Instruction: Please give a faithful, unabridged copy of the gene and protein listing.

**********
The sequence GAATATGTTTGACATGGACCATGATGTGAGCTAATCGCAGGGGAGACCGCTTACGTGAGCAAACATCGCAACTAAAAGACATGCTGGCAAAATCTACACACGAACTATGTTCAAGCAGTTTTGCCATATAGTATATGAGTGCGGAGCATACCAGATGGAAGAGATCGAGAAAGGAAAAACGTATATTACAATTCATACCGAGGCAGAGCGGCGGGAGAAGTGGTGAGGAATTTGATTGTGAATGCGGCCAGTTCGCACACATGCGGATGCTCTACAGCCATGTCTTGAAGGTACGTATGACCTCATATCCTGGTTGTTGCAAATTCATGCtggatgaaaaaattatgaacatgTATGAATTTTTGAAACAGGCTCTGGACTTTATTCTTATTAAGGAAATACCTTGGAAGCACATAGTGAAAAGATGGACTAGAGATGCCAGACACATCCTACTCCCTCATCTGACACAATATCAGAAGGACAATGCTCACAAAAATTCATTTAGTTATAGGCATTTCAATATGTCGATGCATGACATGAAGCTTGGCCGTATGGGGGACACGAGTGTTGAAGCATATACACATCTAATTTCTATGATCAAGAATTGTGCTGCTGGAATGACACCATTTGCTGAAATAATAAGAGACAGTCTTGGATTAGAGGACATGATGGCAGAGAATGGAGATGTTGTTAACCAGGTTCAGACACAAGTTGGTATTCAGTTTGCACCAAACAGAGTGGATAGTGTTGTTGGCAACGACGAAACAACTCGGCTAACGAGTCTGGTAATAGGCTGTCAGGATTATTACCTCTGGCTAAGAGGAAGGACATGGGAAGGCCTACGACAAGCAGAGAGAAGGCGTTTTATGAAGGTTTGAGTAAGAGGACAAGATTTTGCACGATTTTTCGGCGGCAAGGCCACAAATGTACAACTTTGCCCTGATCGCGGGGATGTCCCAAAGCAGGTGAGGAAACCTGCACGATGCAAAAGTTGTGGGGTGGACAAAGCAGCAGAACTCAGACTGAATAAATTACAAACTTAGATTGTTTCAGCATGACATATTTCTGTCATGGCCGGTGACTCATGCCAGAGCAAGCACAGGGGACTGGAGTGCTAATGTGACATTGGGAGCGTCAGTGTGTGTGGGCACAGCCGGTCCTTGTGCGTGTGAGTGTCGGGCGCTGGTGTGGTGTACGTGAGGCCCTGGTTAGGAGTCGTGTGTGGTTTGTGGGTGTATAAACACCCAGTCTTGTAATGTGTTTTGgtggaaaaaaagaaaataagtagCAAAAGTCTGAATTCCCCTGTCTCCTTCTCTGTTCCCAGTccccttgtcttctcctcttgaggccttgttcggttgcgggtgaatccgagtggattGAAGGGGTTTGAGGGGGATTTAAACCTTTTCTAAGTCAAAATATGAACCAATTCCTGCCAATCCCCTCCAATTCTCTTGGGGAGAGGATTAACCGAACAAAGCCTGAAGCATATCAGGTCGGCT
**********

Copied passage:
The sequence GAATATGTTTGACATGGACCATGATGTGAGCTAATCGCAGGGGAGACCGCTTACGTGAGCAAACATCGCAACTAAAAGACATGCTGGCAAAATCTACACACGAACTATGTTCAAGCAGTTTTGCCATATAGTATATGAGTGCGGAGCATACCAGATGGAAGAGATCGAGAAAGGAAAAACGTATATTACAATTCATACCGAGGCAGAGCGGCGGGAGAAGTGGTGAGGAATTTGATTGTGAATGCGGCCAGTTCGCACACATGCGGATGCTCTACAGCCATGTCTTGAAGGTACGTATGACCTCATATCCTGGTTGTTGCAAATTCATGCtggatgaaaaaattatgaacatgTATGAATTTTTGAAACAGGCTCTGGACTTTATTCTTATTAAGGAAATACCTTGGAAGCACATAGTGAAAAGATGGACTAGAGATGCCAGACACATCCTACTCCCTCATCTGACACAATATCAGAAGGACAATGCTCACAAAAATTCATTTAGTTATAGGCATTTCAATATGTCGATGCATGACATGAAGCTTGGCCGTATGGGGGACACGAGTGTTGAAGCATATACACATCTAATTTCTATGATCAAGAATTGTGCTGCTGGAATGACACCATTTGCTGAAATAATAAGAGACAGTCTTGGATTAGAGGACATGATGGCAGAGAATGGAGATGTTGTTAACCAGGTTCAGACACAAGTTGGTATTCAGTTTGCACCAAACAGAGTGGATAGTGTTGTTGGCAACGACGAAACAACTCGGCTAACGAGTCTGGTAATAGGCTGTCAGGATTATTACCTCTGGCTAAGAGGAAGGACATGGGAAGGCCTACGACAAGCAGAGAGAAGGCGTTTTATGAAGGTTTGAGTAAGAGGACAAGATTTTGCACGATTTTTCGGCGGCAAGGCCACAAATGTACAACTTTGCCCTGATCGCGGGGATGTCCCAAAGCAGGTGAGGAAACCTGCACGATGCAAAAGTTGTGGGGTGGACAAAGCAGCAGAACTCAGACTGAATAAATTACAAACTTAGATTGTTTCAGCATGACATATTTCTGTCATGGCCGGTGACTCATGCCAGAGCAAGCACAGGGGACTGGAGTGCTAATGTGACATTGGGAGCGTCAGTGTGTGTGGGCACAGCCGGTCCTTGTGCGTGTGAGTGTCGGGCGCTGGTGTGGTGTACGTGAGGCCCTGGTTAGGAGTCGTGTGTGGTTTGTGGGTGTATAAACACCCAGTCTTGTAATGTGTTTTGgtggaaaaaaagaaaataagtagCAAAAGTCTGAATTCCCCTGTCTCCTTCTCTGTTCCCAGTccccttgtcttctcctcttgaggccttgttcggttgcgggtgaatccgagtggattGAAGGGGTTTGAGGGGGATTTAAACCTTTTCTAAGTCAAAATATGAACCAATTCCTGCCAATCCCCTCCAATTCTCTTGGGGAGAGGATTAACCGAACAAAGCCTGAAGCATATCAGGTCGGCT